It all comes down to a look that Davis gives that leaves me feeling completely gobsmacked. Her reaction is instantaneous and the look of shock is palpable. What I love about Judy Davis is that she can take my breath away from just a simple glance. Her gaze then turns into an inquisitive scrawl as she follows Ally who is quickly ushered away by Bet. It is here where we truly meet Lillie for the first time. She has no armour to hide behind. No wig, no drinks, no nothing. She is confronted with a reality that she abandoned long ago. Appropriately, Davis won the AFI Award for Best Actress for her role as Lillie. The film also won for Adele as Best Supporting Actress. Claudia Karvan also received a nomination, as did Armstrong, Jones in their roles and for Best Sound and Best Film.

This is the second time that I’ve viewed High Tide and I thought it would be the perfect film to kick start FAFA. I am becoming more in love with Gillian Armstrong’s work with each visit that I make. Her focus is so subtle, and yet supplies so much to the viewer. She handles her characters delicately and there is little room for judgement. Lillie and Bet are simply who they are. They are human and they make mistakes. And lucky for us, we get to see them make even more mistakes that are glorious and heartbreaking in delivery.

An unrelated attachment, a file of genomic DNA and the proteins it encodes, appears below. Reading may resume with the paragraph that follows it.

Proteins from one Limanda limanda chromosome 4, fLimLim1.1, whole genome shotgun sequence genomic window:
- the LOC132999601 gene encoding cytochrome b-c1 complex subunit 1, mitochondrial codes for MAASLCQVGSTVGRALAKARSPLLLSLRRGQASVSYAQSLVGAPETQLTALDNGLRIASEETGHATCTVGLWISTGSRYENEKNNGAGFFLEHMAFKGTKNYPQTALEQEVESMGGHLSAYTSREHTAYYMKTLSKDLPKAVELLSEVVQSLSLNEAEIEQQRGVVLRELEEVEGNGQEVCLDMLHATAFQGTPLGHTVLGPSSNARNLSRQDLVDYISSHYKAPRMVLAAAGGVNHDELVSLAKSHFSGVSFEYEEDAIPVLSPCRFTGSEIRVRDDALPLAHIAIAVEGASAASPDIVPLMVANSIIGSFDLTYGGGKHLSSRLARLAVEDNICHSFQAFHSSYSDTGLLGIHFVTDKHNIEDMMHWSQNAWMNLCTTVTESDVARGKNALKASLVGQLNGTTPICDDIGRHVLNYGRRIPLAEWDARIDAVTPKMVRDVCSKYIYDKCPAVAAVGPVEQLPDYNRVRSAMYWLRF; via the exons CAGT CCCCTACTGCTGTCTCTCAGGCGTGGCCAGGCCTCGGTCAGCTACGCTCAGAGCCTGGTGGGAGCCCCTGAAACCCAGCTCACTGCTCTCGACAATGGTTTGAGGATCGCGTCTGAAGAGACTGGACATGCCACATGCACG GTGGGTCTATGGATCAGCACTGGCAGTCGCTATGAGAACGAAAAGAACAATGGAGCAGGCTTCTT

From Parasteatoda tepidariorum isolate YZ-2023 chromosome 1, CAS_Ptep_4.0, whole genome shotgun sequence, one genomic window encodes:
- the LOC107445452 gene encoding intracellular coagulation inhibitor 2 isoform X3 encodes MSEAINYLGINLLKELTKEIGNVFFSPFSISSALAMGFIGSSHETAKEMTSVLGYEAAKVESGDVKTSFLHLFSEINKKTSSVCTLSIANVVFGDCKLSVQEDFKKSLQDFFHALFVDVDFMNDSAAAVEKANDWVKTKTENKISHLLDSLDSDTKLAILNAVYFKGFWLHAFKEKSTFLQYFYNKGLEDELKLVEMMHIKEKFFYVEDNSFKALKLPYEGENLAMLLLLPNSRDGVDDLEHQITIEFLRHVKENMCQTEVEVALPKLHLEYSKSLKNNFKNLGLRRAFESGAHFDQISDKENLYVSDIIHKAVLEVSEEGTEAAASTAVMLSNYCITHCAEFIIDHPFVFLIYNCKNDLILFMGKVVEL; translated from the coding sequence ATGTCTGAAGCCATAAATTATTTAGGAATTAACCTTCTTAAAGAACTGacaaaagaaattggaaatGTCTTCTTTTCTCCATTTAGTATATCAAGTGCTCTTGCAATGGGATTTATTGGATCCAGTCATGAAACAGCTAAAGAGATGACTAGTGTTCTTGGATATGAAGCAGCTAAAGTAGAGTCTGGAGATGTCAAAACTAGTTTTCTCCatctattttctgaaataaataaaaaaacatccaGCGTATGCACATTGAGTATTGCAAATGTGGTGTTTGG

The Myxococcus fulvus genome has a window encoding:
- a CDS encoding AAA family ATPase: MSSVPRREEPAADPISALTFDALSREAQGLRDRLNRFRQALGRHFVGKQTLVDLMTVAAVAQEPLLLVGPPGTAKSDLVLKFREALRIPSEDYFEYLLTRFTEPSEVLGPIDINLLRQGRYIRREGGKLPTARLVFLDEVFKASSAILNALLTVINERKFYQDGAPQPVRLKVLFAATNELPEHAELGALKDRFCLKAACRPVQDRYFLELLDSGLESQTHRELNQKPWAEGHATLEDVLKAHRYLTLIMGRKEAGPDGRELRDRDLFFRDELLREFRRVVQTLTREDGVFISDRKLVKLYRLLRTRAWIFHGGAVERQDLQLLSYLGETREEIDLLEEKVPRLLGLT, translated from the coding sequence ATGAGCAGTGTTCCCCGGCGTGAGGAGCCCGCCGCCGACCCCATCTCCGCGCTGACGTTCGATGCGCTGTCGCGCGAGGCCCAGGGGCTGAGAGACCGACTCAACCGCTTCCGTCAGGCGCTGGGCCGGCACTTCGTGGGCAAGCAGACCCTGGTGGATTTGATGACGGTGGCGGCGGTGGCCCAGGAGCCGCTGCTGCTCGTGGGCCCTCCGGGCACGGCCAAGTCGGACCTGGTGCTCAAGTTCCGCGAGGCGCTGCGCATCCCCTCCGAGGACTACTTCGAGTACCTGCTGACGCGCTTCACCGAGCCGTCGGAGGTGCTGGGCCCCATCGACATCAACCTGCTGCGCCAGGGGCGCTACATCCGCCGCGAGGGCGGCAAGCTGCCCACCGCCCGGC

Lengthwise, Armstrong adheres to my criteria of a perfect film; which is about an hour and a half in length (High Tide clocks in at 101 minutes.) The only strange element of the film resides in the character of Mick (played by Davis’s real-life husband Colin Friels.) I understand the purpose of his character; to reveal the softer, romantic side of Lillie that we cannot see when she is with Ally. However, his entry and exit in the film seem a little misplaced. Despite this, it is always fun to see a real-life husband and wife play opposite in a film. Davis and Friels are no exception.